Each day, thousands of individuals with disabilities and older adults are provided with specialized care with Home and Community-Based Services (HCBS) in Minnesota. In fact, Community-Based Services support 73,000 people with disabilities and 35,000 older adults in the state.
Minnesota has always been a leader when it comes to providing innovative services to the elderly and people with disabilities, and was a pioneer in providing services in regional treatment centers dedicated to serving four individuals in one home setting rather than sometimes hundreds in a large mental health facility. The services provided to these individuals have, without a doubt, vastly improved since the time when institutionalization was widely implemented. Providing services in community-based settings like foster care (group) homes, elderly care facilities, and home-based settings increase independence, promote health and safety, foster skill development, provide job coaching, meet medical needs, and foster essential relationships. As Minnesotans, it is our duty to continue the momentum and continue to be a leader when it comes to reforming these services and striving to provide the best possible care for the individuals receiving HCBS.
Minnesota’s legislative session [began] March 8. One of the first and most important decisions to be made is how to disburse our $900 million surplus. A coalition that advocates on behalf of those receiving HCBS believes that some of that funding should go to service providers so they can invest in person-centered initiatives, quality improvement plans, and provide a wage increase for direct care workers and staff.
The Best Life Alliance is a nonpartisan coalition of more than 130 Minnesota service providers, caregivers, people with disabilities, older adults, family members, and community partners advocating for Home and Community-Based Services. The Best Life Alliance’s core priority is a 5 percent rate increase in 2016 that will support a strong workforce and reforms.
It’s no secret that this industry is struggling with an increasingly unstable workforce. There are several reasons why service providers are experiencing so many challenges in trying to recruit and retain good workers. Most of these reasons are centralized around a single issue: wages. In the last 10 years, caregiver wages increased only 10.5 percent while the inflation rate has risen 21 percent.
Often the work that caregivers do is labeled as “unskilled” because many service providers do not require higher education or certification for employment. This could not be further from the truth. Direct care workers are often asked to work in stressful, demanding and thankless situations. In addition, caregivers and staff provide the day-to-day services that allow individuals in HCBS to live a life where all of their health, physical, and social needs are cared for. They play other crucial roles in the lives of the people they support, and can have a profound impact on the quality of life by making a personal connection with the individuals they serve. Often, a staff member can be the closest thing an individual receiving services has to a family. Caregivers know first hand the positive impact that HCBS can have on service recipients and each day it becomes more difficult to retain those members of our workforce.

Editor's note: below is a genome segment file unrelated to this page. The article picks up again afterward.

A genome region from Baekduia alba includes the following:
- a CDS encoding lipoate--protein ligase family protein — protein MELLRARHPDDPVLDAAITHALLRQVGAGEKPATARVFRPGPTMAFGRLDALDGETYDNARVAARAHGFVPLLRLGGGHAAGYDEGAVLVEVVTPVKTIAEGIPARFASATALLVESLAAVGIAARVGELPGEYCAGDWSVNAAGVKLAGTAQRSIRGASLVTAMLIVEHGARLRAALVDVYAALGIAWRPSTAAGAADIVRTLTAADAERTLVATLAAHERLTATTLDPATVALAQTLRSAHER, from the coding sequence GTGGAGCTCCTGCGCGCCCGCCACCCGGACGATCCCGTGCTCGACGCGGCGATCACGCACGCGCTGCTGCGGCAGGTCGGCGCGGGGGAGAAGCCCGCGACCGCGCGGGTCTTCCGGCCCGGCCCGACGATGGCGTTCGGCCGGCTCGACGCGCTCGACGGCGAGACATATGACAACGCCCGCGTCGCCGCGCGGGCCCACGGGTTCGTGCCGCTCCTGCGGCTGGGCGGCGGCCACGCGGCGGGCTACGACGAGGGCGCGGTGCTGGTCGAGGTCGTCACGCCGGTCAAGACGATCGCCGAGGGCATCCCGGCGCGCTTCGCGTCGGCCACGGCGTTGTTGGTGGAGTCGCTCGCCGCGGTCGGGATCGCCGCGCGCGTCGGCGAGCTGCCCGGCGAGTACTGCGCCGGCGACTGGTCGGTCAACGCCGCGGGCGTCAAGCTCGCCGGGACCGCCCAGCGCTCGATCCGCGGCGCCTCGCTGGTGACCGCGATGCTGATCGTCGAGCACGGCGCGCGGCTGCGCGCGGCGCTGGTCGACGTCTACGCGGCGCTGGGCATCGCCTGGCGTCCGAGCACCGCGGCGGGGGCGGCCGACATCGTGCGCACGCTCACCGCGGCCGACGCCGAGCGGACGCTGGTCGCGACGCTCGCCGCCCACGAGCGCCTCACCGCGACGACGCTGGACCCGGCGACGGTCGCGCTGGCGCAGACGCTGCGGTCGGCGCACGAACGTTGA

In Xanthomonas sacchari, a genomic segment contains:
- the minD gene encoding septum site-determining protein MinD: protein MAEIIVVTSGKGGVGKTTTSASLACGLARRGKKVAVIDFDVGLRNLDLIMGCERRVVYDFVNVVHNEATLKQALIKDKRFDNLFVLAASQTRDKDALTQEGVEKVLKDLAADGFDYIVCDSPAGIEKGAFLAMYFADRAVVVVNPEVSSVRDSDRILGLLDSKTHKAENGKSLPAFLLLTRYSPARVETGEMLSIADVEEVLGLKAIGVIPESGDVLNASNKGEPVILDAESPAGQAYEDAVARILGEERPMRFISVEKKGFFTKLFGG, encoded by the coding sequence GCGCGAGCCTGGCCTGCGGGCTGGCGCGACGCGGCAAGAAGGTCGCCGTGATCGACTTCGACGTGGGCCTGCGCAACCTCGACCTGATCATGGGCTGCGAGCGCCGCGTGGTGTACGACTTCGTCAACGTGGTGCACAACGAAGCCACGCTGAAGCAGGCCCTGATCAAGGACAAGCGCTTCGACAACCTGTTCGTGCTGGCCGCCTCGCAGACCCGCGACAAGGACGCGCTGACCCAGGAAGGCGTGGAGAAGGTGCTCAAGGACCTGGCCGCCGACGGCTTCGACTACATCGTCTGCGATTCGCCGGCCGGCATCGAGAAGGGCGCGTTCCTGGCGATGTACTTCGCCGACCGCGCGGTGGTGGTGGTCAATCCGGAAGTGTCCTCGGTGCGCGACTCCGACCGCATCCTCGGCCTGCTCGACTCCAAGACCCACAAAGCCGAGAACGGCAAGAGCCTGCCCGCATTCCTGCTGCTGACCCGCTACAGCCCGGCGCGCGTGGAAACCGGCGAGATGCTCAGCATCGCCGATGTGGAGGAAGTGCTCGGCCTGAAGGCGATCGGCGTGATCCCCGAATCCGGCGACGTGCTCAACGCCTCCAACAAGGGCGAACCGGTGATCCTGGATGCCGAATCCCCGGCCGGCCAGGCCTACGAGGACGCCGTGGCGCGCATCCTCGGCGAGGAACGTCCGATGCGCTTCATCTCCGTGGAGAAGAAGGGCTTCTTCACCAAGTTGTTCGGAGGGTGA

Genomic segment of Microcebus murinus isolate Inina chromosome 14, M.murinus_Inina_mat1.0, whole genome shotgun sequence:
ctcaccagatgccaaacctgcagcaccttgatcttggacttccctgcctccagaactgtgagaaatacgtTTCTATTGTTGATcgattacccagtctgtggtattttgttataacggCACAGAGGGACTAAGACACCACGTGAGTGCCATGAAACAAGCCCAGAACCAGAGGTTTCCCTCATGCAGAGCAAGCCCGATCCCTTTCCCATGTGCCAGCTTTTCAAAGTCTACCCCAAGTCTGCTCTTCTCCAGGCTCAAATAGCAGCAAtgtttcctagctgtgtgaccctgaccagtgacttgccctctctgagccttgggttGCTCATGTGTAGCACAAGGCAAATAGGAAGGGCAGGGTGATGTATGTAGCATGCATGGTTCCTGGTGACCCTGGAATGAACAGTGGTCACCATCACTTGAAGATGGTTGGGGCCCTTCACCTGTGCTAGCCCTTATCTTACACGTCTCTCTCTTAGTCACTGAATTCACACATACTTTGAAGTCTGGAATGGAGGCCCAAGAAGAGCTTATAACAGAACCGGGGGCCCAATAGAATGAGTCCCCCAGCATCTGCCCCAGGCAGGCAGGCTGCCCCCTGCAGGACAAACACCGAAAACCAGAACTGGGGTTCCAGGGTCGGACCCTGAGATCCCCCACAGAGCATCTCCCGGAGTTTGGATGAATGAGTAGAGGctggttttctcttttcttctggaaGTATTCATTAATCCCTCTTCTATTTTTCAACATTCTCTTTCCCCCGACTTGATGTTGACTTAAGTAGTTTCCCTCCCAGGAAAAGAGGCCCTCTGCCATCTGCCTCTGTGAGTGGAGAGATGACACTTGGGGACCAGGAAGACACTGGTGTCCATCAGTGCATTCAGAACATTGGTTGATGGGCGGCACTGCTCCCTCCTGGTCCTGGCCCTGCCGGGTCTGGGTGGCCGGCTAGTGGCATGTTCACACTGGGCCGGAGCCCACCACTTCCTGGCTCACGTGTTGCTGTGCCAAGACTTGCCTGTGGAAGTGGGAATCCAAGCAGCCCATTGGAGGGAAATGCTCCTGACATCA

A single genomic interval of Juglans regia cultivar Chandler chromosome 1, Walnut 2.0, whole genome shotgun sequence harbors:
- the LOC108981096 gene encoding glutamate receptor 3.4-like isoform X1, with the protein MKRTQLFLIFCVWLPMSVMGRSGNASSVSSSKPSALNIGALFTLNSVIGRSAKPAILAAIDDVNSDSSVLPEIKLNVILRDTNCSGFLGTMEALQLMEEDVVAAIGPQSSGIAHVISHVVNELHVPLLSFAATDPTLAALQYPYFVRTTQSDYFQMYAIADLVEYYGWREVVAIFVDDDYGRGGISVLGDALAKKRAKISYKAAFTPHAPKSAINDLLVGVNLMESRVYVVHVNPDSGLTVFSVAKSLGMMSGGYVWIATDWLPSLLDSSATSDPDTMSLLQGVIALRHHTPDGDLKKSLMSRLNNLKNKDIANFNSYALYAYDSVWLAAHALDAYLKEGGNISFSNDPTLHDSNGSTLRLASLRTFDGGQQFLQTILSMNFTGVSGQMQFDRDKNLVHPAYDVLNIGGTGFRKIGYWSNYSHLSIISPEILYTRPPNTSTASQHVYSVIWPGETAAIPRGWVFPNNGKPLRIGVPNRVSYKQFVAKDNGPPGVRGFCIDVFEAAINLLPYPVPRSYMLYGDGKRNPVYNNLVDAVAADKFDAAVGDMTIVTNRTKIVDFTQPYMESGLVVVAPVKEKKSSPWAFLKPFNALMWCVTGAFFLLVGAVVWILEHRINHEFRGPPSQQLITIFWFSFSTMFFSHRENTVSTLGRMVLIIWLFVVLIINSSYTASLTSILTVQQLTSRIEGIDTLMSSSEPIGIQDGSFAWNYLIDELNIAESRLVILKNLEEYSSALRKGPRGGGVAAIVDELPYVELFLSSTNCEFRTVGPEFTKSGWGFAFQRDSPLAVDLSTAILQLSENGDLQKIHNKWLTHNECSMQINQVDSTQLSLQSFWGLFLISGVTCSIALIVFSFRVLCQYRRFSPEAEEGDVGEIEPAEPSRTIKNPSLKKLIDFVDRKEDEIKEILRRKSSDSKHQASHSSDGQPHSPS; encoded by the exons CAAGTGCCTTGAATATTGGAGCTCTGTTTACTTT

When we struggle to provide adequate compensation to the caregivers who are invested in providing personalized and compassionate care, we struggle to provide the best services possible to people living in these settings. When we cannot keep up with inflation or continue to stand out in a workforce with other struggling industries, we lose sight of why we as Minnesotans have made the decision to be innovators and pioneers in the HCBS field, and we fail those who we have worked so hard to provide services for in community-based settings.
In order for service providers to retain and invest in these caregivers and staff, we need to be able to offer them competitive wages that allow people to not just make a living from their role, but to make a career from it. With the anticipation of longer lifespans and a growing population, we must also anticipate an increased need for HCBS in Minnesota in the years to come. With that comes a greater need for workers in an already struggling industry, which is why it is crucial to keep the wage increases parallel to inflation as the cost of living rises.
The Best Life Alliance’s objective is to pass 2016 legislation that includes a 5 percent rate increase and reforms for Home and Community-Based Services to support people with disabilities, older adults, and their caregivers/direct support professionals. The increase would not only help fund wage increases for direct care workers, but help fund necessary reforms to our current service model.
Please contact your legislator and encourage them to support this upcoming legislation that will affect so many people across our state - about 100,000 care recipients and almost 100,000 caregivers. Let’s continue our legacy of recognizing the value of advancing community based services in our state.
~ Claire Farmer-Lies